Up until a few years ago, the suggestion of building a passenger jet with a windowless cockpit would no doubt have had many passengers checking the price of boat tickets, but thanks to massive advances in technology, it’s actually a design Airbus is thinking about developing.
And what’s more, it wants to move the cockpit to another part of the plane altogether.
In a patent filing published last week, the commercial aircraft manufacturer explains that having the cockpit at the front of the plane greatly reduces its aerodynamic qualities, with a more complex shape and structure required to house it. In addition, the heaviness of the windows and its reinforcements adds significantly to the aircraft’s overall weight, reducing its fuel efficiency markedly.
And then think of all the seat space the cockpit takes up, “limiting the financial profits for the airline company exploiting the aircraft,” as Airbus puts it in its patent filing.
With this in mind, the plane maker envisages moving the entire cockpit “to an unused zone of the aircraft”, suggesting locations such as the lower part of the vertical tail or below the main cabin area, as shown in the image below.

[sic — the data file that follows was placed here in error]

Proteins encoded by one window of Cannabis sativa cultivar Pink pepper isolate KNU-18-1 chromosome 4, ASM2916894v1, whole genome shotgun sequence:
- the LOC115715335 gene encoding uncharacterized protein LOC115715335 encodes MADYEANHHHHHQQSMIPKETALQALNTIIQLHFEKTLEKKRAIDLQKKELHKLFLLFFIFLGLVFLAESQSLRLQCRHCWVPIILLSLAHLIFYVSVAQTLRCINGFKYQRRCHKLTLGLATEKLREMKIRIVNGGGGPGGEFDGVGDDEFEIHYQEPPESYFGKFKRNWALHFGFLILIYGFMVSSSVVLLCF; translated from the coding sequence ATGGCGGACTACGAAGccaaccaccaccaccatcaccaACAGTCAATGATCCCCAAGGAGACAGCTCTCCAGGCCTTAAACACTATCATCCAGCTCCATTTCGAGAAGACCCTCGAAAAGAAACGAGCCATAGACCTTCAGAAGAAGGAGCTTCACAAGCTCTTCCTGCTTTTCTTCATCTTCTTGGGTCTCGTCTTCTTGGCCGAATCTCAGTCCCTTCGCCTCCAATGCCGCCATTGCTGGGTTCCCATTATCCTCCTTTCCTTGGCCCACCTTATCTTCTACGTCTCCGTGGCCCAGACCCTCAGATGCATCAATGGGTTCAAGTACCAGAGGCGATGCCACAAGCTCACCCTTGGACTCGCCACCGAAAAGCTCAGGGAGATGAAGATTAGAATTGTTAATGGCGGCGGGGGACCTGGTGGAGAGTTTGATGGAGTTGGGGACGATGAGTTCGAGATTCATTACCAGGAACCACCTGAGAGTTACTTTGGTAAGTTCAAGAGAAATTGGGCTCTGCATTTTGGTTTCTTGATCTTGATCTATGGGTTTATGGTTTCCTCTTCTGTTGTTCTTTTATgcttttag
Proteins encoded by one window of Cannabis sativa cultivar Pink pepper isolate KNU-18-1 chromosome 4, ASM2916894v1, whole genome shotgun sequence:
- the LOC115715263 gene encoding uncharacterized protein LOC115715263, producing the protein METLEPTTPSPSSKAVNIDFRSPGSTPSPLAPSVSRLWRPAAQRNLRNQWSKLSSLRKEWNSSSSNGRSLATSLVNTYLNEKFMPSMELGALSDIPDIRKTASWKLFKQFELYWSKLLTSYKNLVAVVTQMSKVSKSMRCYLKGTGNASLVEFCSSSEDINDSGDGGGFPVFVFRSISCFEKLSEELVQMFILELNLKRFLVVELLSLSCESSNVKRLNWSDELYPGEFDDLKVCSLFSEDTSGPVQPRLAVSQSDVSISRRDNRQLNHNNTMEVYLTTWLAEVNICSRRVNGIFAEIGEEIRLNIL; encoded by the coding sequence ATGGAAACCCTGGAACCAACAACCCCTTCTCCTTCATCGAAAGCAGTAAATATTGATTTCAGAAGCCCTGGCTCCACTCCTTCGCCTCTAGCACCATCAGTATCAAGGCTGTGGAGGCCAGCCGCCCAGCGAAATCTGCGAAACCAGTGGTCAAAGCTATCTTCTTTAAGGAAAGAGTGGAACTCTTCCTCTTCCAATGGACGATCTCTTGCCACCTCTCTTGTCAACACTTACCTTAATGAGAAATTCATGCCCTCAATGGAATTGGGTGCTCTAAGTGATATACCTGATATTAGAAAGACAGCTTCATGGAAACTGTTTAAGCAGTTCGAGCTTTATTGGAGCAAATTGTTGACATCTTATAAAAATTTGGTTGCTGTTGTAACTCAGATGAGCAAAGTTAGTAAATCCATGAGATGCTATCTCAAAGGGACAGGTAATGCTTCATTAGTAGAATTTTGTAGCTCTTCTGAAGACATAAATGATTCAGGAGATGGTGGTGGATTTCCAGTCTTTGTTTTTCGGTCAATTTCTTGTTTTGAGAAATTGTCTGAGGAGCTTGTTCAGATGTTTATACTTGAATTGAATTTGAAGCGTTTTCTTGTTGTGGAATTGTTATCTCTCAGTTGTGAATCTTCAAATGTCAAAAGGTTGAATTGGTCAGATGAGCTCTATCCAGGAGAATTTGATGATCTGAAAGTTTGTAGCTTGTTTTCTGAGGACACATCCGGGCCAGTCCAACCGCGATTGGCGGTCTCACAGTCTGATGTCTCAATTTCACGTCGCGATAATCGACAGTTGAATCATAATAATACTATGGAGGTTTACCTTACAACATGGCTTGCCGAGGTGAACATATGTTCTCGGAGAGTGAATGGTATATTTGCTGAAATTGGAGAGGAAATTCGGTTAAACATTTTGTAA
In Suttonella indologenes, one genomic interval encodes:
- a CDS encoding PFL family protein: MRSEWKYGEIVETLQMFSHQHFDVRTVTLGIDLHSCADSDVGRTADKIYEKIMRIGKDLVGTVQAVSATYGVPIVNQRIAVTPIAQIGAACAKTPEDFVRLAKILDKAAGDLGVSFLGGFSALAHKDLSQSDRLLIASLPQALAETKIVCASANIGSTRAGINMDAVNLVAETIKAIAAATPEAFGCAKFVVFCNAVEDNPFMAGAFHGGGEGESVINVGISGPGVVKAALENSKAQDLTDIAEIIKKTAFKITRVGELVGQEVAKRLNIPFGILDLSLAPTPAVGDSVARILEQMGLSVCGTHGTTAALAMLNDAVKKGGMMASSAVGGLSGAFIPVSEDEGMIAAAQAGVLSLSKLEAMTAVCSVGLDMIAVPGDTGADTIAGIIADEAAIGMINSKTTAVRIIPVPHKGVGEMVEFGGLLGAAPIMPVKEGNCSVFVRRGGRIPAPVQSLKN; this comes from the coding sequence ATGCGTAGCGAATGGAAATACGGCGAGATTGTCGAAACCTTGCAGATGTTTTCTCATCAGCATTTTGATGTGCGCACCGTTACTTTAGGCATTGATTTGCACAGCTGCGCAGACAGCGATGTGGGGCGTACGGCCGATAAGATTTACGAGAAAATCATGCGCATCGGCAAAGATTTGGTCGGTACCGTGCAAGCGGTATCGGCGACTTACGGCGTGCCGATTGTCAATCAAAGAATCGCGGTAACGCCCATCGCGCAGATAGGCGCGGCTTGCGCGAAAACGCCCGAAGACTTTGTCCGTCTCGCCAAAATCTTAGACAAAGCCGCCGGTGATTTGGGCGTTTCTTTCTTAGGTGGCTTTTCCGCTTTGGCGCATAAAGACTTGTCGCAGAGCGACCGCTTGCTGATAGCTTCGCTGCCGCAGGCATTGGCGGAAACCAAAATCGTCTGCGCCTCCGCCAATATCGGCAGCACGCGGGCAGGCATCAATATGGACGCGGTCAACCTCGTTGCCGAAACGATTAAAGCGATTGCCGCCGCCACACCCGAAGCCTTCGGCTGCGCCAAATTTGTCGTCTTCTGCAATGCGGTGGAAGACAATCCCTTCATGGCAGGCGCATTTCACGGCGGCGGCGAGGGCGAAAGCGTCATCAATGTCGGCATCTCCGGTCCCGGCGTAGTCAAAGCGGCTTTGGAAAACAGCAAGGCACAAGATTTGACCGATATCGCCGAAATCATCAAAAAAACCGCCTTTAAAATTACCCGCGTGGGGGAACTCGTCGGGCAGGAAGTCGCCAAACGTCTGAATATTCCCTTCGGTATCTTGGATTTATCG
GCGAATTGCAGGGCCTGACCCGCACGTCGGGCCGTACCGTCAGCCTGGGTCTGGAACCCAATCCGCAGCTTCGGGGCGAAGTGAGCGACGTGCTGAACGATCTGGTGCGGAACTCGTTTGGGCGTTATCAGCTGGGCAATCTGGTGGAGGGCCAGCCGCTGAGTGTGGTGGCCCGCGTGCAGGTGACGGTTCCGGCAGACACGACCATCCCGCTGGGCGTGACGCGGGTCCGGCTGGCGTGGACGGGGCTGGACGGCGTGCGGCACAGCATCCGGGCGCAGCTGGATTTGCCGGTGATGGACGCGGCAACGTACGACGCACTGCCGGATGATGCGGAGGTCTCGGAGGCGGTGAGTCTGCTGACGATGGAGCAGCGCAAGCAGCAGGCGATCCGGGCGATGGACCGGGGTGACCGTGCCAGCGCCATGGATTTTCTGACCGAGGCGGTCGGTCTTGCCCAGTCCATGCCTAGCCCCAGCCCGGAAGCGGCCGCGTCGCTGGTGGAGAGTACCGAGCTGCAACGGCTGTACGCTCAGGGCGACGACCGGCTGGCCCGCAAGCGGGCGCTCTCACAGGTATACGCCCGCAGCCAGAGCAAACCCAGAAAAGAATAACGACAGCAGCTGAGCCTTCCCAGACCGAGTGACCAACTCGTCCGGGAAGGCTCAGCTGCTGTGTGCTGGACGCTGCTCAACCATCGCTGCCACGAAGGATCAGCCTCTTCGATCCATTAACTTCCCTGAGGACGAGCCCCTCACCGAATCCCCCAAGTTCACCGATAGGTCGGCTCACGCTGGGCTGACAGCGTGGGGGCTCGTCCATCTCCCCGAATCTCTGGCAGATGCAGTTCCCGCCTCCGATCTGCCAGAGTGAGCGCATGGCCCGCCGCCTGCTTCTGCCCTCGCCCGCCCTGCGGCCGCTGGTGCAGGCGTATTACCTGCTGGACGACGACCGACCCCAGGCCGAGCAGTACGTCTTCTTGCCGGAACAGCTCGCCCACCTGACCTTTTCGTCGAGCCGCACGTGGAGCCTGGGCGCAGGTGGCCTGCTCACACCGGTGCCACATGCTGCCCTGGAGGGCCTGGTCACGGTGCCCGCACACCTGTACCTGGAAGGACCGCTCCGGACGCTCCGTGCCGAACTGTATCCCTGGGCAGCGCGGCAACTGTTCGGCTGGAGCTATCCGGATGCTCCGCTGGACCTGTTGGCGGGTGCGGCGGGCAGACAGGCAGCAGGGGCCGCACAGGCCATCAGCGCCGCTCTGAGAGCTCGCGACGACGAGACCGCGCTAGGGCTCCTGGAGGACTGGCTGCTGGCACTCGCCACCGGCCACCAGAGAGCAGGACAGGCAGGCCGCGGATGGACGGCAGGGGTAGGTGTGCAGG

So how will the pilots see where they’re going? Why, wraparound video screens, of course.
On-board cameras will serve to combine real-time video with pre-stored data to provide pilots with all the visual information they need, with the design aimed at “immersing the pilot in a three-dimensional universe.”
The patent also talks of holograms of weather systems or objects on the ground (when the plane is taxiing) being projected onto the electronic view screens, with overlays “improving the perception of the pilot of the outside scene, thereby increasing safety.”
One hopes an abundance of back-up systems would be in place to deal with video-screen malfunctions, though presumably the autopilot could save the day in all but the most extreme of circumstances.
Of course, with UAV (unmanned aerial vehicle) technology advancing so rapidly, we could well leapfrog Airbus’s design to one where the pilots sit in an office with a joystick and a cup of coffee as they fly their passenger-filled plane from A to B, though the airlines would obviously have to create a very clever marketing campaign to convince passengers that it’s a good idea.
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